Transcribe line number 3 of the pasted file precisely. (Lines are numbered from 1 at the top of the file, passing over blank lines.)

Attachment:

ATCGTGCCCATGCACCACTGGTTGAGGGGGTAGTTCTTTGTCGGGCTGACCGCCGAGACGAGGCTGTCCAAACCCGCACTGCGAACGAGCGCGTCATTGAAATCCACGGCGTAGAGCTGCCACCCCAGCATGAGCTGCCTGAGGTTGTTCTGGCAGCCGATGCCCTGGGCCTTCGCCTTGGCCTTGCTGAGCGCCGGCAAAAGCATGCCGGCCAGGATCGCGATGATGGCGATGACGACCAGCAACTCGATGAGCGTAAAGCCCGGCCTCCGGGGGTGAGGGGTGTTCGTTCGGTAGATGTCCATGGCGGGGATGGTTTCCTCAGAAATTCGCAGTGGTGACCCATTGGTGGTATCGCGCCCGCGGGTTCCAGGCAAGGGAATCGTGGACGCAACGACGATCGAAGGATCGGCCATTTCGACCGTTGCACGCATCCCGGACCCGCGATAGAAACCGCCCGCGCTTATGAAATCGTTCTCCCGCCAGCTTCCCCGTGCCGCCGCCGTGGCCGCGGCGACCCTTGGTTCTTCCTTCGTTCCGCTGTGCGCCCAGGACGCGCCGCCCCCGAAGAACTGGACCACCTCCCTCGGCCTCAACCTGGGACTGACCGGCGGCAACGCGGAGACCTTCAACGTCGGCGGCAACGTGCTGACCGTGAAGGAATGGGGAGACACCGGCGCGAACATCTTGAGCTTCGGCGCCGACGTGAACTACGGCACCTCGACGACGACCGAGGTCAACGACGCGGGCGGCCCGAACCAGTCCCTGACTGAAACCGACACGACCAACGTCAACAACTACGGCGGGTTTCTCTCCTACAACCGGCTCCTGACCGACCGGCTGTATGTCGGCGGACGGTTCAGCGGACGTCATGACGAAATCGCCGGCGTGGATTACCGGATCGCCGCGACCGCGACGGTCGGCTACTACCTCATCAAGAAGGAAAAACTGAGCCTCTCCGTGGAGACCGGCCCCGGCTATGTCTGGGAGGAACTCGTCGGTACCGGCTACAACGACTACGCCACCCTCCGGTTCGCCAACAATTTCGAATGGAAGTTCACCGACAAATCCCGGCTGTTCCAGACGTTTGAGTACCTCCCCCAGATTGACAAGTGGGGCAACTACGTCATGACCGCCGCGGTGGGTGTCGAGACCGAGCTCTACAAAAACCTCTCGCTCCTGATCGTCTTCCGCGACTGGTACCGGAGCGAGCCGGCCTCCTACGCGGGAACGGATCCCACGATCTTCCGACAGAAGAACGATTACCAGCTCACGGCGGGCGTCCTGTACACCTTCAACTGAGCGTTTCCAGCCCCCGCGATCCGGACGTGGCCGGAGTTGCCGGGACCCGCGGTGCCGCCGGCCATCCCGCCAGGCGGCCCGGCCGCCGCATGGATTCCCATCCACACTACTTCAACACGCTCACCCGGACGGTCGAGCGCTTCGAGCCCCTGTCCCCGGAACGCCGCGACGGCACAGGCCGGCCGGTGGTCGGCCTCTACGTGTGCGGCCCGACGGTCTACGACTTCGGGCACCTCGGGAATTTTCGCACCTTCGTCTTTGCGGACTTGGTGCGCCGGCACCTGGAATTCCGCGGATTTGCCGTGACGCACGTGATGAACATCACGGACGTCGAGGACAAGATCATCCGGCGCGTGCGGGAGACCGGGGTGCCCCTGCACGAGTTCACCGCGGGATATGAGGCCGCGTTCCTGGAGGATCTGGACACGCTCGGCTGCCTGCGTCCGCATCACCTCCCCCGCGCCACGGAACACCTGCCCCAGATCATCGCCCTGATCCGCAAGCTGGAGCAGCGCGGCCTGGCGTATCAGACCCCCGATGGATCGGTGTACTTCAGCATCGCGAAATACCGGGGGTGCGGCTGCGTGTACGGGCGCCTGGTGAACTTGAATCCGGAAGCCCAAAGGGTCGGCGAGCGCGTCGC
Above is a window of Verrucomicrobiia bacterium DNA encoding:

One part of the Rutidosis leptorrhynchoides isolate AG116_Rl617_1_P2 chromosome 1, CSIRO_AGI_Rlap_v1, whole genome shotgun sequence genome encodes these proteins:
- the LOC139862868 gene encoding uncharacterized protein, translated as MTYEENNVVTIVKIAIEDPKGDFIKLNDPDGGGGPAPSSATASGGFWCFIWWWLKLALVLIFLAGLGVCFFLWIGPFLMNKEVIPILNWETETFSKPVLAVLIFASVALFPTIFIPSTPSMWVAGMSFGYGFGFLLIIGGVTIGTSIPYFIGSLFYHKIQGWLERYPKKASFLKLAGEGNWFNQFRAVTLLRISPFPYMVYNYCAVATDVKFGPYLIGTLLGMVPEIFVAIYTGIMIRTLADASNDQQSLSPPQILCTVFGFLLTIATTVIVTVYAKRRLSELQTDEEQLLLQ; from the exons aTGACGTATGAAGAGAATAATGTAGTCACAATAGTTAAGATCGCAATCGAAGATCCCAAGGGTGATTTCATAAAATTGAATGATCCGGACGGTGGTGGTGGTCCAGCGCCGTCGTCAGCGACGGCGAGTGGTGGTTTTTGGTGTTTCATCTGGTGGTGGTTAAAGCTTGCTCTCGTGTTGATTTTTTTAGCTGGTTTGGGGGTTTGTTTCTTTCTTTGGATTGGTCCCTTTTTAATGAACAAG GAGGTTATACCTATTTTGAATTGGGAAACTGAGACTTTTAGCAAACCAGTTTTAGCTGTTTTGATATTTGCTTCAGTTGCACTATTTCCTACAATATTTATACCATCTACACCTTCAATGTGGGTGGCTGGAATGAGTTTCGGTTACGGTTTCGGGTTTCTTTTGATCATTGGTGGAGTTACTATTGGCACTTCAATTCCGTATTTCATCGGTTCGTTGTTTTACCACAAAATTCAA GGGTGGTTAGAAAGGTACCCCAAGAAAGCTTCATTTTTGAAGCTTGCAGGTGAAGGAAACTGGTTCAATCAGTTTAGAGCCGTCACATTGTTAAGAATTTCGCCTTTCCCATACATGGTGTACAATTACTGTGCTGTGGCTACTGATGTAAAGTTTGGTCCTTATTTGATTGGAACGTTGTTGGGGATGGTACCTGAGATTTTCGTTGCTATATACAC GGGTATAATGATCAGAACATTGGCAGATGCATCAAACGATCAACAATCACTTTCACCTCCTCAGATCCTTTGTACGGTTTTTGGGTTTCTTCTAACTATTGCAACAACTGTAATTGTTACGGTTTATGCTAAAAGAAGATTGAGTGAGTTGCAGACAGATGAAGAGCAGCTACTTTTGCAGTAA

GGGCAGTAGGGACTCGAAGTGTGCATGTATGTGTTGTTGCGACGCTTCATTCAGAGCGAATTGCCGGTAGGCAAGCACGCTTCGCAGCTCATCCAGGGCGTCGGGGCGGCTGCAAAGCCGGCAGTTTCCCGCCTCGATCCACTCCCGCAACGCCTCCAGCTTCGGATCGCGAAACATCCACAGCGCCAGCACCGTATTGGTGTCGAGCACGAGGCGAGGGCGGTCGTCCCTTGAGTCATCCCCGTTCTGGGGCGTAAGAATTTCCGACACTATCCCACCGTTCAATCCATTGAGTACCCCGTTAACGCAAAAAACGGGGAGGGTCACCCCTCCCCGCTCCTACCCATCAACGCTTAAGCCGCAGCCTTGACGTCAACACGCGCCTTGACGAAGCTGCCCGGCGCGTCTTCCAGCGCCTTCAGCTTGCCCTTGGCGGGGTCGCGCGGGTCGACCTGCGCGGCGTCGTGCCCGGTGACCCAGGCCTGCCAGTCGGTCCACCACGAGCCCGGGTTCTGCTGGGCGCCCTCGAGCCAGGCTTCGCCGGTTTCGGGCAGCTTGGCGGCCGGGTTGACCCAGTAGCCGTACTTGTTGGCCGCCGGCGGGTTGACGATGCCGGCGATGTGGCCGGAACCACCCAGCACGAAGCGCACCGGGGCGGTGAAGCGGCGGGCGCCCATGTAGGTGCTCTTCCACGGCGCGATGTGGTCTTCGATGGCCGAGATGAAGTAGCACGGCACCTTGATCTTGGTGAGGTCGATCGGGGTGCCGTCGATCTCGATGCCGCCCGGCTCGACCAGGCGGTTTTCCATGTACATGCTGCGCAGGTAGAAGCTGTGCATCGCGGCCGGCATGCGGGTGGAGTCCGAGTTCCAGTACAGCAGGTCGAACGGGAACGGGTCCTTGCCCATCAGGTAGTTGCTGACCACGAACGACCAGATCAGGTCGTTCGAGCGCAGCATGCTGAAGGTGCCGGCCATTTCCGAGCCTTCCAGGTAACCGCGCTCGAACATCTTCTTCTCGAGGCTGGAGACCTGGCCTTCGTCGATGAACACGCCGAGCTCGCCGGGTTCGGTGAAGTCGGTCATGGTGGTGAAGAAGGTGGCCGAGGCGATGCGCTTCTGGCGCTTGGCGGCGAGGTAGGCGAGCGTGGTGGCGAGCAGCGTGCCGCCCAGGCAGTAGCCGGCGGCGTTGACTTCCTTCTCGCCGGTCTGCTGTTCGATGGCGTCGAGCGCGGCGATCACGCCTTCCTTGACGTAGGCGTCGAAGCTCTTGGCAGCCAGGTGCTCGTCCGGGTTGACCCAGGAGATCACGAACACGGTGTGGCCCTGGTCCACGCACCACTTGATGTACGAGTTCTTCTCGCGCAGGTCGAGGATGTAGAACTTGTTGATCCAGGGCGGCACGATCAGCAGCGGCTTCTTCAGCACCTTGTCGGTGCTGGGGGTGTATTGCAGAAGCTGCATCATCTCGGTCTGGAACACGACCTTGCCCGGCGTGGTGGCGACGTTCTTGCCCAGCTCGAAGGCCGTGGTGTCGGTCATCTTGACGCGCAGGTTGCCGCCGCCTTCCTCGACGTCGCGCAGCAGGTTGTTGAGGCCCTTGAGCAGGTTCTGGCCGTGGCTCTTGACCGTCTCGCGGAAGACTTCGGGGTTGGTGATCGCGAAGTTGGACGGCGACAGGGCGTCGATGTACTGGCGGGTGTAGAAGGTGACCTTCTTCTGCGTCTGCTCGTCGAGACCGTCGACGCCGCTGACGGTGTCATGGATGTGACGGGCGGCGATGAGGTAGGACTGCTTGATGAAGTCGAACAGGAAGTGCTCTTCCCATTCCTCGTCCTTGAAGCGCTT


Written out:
One part of the Rutidosis leptorrhynchoides isolate AG116_Rl617_1_P2 chromosome 1, CSIRO_AGI_Rlap_v1, whole genome shotgun sequence genome encodes these proteins: